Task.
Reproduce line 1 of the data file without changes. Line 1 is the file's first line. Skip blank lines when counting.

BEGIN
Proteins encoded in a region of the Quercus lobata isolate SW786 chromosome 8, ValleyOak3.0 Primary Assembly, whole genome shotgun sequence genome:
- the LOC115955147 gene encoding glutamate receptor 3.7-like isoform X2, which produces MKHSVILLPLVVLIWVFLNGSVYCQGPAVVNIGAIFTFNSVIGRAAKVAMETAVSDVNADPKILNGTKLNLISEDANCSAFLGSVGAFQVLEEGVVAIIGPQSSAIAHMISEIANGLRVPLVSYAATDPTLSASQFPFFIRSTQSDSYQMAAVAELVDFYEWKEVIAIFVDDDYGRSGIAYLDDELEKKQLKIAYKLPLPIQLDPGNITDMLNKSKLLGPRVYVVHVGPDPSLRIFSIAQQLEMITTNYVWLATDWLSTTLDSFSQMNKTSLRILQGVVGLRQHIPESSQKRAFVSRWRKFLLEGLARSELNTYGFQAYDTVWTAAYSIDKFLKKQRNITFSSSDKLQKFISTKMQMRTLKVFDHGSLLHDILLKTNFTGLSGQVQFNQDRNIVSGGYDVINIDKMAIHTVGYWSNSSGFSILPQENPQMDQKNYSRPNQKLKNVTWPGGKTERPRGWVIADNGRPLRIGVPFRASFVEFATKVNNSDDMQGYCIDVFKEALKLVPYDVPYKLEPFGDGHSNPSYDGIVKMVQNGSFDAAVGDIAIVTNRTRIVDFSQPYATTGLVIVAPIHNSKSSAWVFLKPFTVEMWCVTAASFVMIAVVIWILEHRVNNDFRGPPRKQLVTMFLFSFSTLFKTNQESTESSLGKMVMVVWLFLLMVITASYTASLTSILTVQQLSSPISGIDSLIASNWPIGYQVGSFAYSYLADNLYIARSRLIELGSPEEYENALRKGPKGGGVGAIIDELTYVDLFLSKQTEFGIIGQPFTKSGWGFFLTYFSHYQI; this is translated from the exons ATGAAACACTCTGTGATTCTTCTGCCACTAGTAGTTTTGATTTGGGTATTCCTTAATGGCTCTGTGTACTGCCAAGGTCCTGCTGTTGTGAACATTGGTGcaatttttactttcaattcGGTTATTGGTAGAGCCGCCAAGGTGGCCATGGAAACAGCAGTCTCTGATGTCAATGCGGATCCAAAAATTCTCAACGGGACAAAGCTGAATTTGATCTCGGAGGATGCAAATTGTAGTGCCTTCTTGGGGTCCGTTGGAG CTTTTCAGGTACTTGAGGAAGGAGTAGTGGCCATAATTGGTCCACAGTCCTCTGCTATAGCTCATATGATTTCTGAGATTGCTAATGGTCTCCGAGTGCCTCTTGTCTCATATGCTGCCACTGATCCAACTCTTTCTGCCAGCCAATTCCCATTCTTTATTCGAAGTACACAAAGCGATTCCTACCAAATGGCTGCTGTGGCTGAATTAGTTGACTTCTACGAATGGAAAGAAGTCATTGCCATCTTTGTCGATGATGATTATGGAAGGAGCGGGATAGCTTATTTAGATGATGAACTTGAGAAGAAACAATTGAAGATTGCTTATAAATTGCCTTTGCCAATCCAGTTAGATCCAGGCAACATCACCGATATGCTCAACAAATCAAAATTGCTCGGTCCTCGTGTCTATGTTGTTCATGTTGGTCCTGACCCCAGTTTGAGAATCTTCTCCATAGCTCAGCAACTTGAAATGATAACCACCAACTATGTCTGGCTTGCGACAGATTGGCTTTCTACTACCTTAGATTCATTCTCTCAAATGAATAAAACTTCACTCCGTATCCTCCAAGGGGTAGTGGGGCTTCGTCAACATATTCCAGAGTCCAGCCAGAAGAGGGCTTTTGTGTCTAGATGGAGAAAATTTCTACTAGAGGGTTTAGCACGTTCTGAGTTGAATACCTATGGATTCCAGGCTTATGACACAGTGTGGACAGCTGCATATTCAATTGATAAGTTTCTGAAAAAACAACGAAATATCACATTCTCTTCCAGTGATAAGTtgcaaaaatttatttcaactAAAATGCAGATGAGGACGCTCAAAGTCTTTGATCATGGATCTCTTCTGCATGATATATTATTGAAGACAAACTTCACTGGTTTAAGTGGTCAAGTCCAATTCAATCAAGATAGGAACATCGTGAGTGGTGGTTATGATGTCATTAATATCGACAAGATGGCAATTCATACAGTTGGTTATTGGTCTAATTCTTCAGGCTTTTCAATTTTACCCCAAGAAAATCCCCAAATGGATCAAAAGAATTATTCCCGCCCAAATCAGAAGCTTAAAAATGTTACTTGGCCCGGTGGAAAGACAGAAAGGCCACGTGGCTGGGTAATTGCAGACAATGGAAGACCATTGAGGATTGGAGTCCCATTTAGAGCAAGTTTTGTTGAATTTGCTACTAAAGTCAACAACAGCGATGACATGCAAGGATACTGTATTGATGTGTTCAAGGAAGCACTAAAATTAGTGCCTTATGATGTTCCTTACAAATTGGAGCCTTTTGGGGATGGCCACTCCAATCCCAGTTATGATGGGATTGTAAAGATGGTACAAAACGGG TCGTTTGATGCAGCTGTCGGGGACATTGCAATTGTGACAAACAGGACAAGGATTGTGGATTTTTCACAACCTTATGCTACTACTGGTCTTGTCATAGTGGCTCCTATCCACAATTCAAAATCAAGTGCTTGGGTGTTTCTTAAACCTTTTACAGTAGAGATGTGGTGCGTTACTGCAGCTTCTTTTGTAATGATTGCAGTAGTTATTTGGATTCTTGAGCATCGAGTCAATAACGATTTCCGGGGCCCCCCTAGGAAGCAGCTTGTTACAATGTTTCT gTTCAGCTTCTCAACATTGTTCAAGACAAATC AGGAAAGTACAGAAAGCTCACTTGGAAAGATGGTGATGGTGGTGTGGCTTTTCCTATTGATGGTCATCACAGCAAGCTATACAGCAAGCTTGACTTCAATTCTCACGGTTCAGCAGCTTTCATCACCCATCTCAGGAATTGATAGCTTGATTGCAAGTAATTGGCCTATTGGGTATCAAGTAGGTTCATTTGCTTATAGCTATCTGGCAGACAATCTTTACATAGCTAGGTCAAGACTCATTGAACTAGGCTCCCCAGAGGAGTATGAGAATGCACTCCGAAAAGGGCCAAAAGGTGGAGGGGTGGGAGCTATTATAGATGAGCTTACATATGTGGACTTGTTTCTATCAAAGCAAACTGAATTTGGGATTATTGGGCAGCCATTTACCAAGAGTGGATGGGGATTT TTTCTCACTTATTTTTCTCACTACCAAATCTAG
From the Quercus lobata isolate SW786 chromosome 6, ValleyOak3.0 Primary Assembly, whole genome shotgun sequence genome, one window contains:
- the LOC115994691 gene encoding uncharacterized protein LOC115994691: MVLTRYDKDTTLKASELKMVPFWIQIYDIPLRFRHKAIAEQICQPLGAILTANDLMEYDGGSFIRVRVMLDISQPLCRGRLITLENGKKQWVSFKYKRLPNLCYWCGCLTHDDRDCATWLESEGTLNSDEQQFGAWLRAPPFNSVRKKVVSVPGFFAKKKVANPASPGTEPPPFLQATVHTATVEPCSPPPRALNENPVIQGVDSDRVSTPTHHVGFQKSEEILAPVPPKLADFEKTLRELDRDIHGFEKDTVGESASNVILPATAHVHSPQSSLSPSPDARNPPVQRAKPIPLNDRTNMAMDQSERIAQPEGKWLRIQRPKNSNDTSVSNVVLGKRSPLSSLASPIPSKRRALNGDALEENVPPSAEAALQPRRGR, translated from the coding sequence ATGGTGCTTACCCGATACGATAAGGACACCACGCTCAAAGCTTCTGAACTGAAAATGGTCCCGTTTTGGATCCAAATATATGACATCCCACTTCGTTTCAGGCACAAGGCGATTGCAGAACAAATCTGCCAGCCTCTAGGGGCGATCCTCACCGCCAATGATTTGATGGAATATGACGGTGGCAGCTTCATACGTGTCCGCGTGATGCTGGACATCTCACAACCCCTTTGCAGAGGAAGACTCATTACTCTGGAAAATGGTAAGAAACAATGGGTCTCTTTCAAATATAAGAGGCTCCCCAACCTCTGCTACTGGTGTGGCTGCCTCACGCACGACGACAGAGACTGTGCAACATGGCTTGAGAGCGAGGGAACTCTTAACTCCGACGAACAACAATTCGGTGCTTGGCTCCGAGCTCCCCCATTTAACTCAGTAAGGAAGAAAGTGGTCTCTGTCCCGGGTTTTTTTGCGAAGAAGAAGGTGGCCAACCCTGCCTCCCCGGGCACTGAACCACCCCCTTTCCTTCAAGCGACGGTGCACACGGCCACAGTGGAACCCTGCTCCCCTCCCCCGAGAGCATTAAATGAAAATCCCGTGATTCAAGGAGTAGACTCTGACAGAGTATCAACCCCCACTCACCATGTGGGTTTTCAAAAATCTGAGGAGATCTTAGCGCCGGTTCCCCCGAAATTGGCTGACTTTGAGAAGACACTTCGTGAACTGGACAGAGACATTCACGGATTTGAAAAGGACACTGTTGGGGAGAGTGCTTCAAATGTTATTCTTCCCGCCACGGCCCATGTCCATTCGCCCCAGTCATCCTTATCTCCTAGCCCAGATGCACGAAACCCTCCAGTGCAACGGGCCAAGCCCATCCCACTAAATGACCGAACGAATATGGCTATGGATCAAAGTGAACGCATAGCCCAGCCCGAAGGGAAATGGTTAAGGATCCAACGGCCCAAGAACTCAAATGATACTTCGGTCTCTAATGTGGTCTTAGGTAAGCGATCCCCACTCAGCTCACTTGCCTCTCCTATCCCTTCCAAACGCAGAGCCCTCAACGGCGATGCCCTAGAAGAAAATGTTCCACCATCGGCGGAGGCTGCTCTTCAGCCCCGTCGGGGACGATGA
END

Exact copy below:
Proteins encoded in a region of the Quercus lobata isolate SW786 chromosome 8, ValleyOak3.0 Primary Assembly, whole genome shotgun sequence genome: